csc110: 2010 03 04

Posted in csc110 by bnmng on 2010 03/04

Homework Due Thursday March 25 (see paper).

Program 2
Sample Test 2
Homework 5

Loops have initialization, … ..

Entering a character when the program expects a numeric can yield unexpected results. Can even result in endless loop.

As usual it’s hard to translate the class notes into a cohesive set, but here’s some tidbits that we went over regarding loops:
1) Ensure your test is valid. Say you start with 1, increment by 2, and you test something like a!=10 to determine when the loop ends. Such a loop would never end because the value would jump from 9 to 11, never equaling ten.

2) In an incremental loop that tests a value, put your increment in the appropriate place.

In a loop, the test is the control structure.

while ((n!=-1) && cin) {
blah; blah; blah;
cin >> n;

The test cin, results in a “false” if the input is corrupt. Testing far a false cin is a way to keep corrupt inputs from ruining your program.

Example Program
cin >> ch; // This is a prime. Its an input that starts before the loop.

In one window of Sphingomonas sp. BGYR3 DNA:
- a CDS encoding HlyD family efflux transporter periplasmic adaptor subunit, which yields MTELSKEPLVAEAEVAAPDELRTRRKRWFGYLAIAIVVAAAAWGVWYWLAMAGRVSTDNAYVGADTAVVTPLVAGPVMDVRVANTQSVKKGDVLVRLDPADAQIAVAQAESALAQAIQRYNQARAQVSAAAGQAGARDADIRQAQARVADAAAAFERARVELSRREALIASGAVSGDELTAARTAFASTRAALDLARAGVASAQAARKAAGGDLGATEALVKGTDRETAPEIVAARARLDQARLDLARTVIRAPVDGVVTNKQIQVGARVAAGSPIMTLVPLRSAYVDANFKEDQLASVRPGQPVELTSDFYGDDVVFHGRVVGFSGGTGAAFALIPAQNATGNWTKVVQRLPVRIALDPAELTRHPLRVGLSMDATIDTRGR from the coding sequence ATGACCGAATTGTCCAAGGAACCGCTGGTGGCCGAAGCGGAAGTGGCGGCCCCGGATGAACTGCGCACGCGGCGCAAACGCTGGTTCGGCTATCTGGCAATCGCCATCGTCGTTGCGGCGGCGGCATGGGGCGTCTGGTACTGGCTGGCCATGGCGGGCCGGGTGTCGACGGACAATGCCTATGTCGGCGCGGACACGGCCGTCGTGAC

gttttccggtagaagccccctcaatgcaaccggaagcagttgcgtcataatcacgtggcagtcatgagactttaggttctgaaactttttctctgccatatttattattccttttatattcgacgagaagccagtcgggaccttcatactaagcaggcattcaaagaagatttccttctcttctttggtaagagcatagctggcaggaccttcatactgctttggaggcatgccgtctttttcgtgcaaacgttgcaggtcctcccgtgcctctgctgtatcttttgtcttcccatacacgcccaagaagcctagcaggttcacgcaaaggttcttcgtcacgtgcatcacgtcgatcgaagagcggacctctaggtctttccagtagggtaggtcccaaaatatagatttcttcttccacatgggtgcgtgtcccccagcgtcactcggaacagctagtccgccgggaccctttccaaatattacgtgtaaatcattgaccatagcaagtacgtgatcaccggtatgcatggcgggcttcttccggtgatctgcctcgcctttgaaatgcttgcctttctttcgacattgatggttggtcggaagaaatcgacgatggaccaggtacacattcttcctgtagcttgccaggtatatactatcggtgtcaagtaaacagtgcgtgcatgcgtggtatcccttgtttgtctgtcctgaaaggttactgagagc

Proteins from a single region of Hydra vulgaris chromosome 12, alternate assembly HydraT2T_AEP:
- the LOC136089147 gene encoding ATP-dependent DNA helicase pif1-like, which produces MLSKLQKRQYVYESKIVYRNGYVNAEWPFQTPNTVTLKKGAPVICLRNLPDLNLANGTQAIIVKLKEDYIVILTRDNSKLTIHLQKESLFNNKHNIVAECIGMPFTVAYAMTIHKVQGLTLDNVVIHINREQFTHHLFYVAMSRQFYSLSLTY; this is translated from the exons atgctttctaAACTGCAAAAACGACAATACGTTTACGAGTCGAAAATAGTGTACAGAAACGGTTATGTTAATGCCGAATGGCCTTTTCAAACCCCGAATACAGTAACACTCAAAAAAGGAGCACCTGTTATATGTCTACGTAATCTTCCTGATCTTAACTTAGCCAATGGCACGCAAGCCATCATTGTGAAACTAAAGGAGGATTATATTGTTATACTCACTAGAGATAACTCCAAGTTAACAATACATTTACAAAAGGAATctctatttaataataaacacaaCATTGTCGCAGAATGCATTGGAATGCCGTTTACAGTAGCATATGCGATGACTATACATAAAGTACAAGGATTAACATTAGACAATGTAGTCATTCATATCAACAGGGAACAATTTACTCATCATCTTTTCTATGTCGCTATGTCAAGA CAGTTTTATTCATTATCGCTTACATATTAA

while ch is not q
read < u d

Note: There’s an important table in Chapter 4, page 136, on precedents of operators.

Notes about the previous homework

Note: if converting a [switch] structure which doesn’t have a default to an [if/else] structure, then the [if/else] structure won’t have a final [else].

Note: if a condition is never met for an [if/else] which doesn’t have a final [else], or a condition is never met for a [switch] without a default, then nothing happens.

Note if(number==3 or 4) // this is always true no mater what the number is, because 4 is always true.
if(number==3 or number==4) // this would be better.

Note Go through all the stages of the inner loop for each iteration of the outer loop.

Note: Remember that in a counting loop, you want to put the incrementing statement last. At least that’s what Dr. Sterling says, but in reality there might be reasons to put it in different places. Always keep in mind the order in which lines are run.

A for loop is like a while loop but it initializes a variable and increments it.


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